The Strengths Revolution’ weekly podcast show was launched on 22nd April 2014. Just go into iTunes Store, click the ‘Podcast’ link on the top menu, then put ‘The Strengths Revolution’ into the search box.

Listen, subscribe, and add a review if you feel able to. Remember… listening, downloading or subscribing to the show is FREE!

'Working with Strengths' was published in May 2014 as a comprehensive resource for reviewing the literature and reflecting on strengths-based practice as applied to people in contact with services, as well as the strengths-focused development of practitioners, teams and organisations. It draws on the wider business literature as well as health and social care references to broaden the applicability of the ideas.

'Risk Decision-Making' was published in 2013 to help shift the focus from a tick-box culture to the realities of what good practice should be about. The manual and cd-rom provide the resources that should engage senior management in organisations, as well as the practitioners and multidisciplinary teams.

June 2007 saw the publication of the Working With Risk Trainers Manual and Practitioner Manual through Pavilion Publishing. The Trainers Manual provides a flexible two-day training programme, with the option of using any of the individual sessions as stand-alone training resources. The Practitioner Manual provides a set of practice-based risk tools with supporting guidance on how and when to use each. These materials also aim to discuss some of the wider risk issues and identify a key part of current research and literature. The practice-based tools are also supported by completed case examples.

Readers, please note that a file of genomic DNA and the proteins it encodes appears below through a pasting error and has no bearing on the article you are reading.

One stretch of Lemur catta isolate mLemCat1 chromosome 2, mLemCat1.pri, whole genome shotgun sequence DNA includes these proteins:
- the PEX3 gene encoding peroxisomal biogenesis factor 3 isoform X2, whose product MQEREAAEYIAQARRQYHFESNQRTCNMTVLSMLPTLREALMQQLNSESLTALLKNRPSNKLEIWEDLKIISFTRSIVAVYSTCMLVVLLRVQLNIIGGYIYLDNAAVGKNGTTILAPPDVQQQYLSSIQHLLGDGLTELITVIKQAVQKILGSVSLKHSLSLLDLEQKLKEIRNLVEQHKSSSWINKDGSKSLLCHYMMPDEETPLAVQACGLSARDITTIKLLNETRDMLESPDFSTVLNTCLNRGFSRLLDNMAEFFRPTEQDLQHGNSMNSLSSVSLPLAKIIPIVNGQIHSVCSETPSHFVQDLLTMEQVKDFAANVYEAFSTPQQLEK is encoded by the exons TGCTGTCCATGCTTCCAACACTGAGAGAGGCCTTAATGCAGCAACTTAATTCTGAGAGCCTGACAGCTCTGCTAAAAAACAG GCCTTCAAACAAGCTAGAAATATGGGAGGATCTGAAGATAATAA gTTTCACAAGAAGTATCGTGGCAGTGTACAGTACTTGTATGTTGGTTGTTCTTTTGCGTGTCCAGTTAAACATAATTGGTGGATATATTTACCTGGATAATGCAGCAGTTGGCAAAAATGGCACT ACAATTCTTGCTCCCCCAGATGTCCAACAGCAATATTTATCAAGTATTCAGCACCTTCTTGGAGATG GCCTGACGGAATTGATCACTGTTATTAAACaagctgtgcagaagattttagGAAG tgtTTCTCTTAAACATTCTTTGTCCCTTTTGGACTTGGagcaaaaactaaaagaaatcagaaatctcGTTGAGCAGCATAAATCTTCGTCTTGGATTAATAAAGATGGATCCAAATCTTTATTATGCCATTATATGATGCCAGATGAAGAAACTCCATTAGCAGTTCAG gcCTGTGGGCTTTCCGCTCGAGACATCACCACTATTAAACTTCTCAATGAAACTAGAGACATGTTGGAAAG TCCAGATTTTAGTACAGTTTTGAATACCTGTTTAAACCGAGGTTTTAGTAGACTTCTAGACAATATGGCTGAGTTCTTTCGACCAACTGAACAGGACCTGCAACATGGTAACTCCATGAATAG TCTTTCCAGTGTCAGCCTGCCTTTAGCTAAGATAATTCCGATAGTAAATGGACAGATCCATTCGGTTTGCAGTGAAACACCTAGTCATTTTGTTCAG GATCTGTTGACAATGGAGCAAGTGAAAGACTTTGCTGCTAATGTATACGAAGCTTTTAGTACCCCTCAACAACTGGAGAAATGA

To make contact either send me a message via the 'Contact Me' form or (if it's urgent) you can call me on 07733 105264.

Practice Based Evidence commenced business in October 2001. Promoting the value of the messages from service users, carers and practitioners experiences. These are often marginalised by the emphasis placed on research.


  • The Art of Co-ordinating Care: A Handbook of Best Practice for Everyone Involved in Care and Support